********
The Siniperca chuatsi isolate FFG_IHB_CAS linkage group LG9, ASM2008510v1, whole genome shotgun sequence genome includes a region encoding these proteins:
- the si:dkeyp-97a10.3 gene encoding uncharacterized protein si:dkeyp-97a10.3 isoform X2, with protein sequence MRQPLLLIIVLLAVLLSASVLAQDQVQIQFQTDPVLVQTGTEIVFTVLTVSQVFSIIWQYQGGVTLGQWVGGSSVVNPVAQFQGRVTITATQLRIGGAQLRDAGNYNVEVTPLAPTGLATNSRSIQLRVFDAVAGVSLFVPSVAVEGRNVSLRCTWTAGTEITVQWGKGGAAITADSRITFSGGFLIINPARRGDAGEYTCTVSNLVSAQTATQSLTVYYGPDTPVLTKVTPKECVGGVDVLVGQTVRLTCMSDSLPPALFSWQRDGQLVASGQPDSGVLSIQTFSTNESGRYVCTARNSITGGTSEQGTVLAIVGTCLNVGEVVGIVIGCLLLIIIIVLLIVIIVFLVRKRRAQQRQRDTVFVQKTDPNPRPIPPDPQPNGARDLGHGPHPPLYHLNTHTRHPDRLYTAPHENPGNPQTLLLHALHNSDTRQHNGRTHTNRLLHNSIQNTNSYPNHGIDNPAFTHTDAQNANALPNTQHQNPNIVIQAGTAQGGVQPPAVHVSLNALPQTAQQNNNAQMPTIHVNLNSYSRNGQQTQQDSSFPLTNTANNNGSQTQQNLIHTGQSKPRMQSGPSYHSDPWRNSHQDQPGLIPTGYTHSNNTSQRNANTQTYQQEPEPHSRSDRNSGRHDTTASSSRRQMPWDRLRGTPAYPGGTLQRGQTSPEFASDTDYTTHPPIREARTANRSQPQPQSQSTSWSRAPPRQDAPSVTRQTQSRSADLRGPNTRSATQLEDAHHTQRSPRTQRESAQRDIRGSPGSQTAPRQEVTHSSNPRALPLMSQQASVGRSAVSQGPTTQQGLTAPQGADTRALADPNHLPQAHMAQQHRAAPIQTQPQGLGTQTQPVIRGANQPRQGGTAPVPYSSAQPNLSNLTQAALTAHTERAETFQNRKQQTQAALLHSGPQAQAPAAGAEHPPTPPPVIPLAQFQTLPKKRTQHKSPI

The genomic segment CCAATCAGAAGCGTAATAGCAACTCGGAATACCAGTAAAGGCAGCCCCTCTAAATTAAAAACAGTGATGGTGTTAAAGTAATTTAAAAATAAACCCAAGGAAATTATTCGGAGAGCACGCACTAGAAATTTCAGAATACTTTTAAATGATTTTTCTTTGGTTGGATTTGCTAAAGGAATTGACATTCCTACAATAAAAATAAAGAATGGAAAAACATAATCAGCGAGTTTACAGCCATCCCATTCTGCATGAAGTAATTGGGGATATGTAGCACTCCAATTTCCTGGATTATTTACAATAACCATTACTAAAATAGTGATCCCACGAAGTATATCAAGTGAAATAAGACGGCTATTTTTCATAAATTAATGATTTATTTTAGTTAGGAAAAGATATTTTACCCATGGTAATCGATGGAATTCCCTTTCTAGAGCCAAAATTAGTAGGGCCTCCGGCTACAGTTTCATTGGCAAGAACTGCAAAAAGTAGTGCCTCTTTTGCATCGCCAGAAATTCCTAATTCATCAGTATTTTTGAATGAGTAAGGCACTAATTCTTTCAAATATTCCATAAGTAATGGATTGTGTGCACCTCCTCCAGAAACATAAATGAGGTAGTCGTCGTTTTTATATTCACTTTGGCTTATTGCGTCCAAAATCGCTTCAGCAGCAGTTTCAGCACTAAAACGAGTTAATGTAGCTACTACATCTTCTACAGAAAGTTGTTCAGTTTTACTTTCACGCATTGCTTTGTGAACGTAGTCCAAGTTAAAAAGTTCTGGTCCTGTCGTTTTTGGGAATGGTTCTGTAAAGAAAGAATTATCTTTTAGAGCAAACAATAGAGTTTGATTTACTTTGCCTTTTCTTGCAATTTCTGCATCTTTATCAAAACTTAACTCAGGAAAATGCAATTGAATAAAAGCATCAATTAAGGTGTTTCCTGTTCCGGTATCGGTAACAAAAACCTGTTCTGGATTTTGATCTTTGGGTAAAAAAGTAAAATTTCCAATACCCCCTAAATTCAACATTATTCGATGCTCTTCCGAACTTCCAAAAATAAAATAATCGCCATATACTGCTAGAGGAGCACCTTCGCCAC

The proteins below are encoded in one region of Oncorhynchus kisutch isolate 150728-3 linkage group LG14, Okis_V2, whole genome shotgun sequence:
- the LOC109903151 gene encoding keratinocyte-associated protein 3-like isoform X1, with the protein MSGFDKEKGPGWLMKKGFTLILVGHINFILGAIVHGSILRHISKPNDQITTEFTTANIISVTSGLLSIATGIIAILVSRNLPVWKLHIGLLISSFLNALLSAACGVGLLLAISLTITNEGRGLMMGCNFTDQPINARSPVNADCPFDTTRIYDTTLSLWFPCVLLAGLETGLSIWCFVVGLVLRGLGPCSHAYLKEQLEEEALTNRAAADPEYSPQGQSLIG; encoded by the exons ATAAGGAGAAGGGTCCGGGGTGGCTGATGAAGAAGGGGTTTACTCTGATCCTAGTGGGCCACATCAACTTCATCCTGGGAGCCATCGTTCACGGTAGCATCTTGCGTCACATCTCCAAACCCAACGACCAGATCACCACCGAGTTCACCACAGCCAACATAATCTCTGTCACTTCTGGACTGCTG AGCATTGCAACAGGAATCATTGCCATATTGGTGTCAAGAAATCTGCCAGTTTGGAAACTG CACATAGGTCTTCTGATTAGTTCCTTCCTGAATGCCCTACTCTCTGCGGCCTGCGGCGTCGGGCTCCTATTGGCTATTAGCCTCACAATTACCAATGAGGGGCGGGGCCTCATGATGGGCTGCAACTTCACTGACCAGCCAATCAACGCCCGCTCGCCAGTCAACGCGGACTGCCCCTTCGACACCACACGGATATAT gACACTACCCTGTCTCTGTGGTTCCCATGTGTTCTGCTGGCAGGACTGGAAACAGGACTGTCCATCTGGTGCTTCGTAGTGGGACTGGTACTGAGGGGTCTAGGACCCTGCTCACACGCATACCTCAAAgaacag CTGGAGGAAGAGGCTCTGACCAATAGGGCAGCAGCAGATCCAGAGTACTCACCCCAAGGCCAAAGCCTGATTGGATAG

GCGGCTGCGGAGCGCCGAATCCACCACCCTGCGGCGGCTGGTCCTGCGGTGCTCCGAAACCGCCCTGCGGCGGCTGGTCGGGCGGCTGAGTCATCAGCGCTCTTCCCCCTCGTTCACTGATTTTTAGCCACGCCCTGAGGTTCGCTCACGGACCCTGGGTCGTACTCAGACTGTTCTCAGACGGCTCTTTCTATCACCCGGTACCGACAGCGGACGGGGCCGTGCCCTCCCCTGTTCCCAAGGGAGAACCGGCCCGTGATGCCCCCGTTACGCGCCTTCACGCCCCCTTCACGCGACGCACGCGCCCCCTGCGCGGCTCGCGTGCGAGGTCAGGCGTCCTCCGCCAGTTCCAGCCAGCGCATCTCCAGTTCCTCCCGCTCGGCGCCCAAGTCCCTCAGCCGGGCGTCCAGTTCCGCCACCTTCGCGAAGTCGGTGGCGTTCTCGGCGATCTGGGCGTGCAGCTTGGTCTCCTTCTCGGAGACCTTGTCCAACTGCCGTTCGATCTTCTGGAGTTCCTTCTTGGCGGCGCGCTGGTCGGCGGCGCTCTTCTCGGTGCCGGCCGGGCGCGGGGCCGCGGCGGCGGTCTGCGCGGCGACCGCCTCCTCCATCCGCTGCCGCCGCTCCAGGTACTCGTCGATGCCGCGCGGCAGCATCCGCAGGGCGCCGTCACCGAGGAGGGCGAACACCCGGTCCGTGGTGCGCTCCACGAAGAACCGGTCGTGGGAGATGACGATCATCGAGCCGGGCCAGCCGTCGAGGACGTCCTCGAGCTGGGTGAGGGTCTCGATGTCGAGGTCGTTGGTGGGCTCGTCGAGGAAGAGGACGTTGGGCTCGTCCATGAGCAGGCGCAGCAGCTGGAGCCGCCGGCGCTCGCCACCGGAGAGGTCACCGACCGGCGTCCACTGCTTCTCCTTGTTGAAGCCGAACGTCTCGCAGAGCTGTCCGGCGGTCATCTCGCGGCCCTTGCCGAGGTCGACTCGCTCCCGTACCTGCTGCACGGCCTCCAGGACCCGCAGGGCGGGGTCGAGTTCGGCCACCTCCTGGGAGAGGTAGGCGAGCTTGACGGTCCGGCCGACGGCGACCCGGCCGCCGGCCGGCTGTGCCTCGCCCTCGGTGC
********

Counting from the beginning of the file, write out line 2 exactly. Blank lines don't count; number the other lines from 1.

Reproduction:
- the si:dkeyp-97a10.3 gene encoding uncharacterized protein si:dkeyp-97a10.3 isoform X2, with protein sequence MRQPLLLIIVLLAVLLSASVLAQDQVQIQFQTDPVLVQTGTEIVFTVLTVSQVFSIIWQYQGGVTLGQWVGGSSVVNPVAQFQGRVTITATQLRIGGAQLRDAGNYNVEVTPLAPTGLATNSRSIQLRVFDAVAGVSLFVPSVAVEGRNVSLRCTWTAGTEITVQWGKGGAAITADSRITFSGGFLIINPARRGDAGEYTCTVSNLVSAQTATQSLTVYYGPDTPVLTKVTPKECVGGVDVLVGQTVRLTCMSDSLPPALFSWQRDGQLVASGQPDSGVLSIQTFSTNESGRYVCTARNSITGGTSEQGTVLAIVGTCLNVGEVVGIVIGCLLLIIIIVLLIVIIVFLVRKRRAQQRQRDTVFVQKTDPNPRPIPPDPQPNGARDLGHGPHPPLYHLNTHTRHPDRLYTAPHENPGNPQTLLLHALHNSDTRQHNGRTHTNRLLHNSIQNTNSYPNHGIDNPAFTHTDAQNANALPNTQHQNPNIVIQAGTAQGGVQPPAVHVSLNALPQTAQQNNNAQMPTIHVNLNSYSRNGQQTQQDSSFPLTNTANNNGSQTQQNLIHTGQSKPRMQSGPSYHSDPWRNSHQDQPGLIPTGYTHSNNTSQRNANTQTYQQEPEPHSRSDRNSGRHDTTASSSRRQMPWDRLRGTPAYPGGTLQRGQTSPEFASDTDYTTHPPIREARTANRSQPQPQSQSTSWSRAPPRQDAPSVTRQTQSRSADLRGPNTRSATQLEDAHHTQRSPRTQRESAQRDIRGSPGSQTAPRQEVTHSSNPRALPLMSQQASVGRSAVSQGPTTQQGLTAPQGADTRALADPNHLPQAHMAQQHRAAPIQTQPQGLGTQTQPVIRGANQPRQGGTAPVPYSSAQPNLSNLTQAALTAHTERAETFQNRKQQTQAALLHSGPQAQAPAAGAEHPPTPPPVIPLAQFQTLPKKRTQHKSPI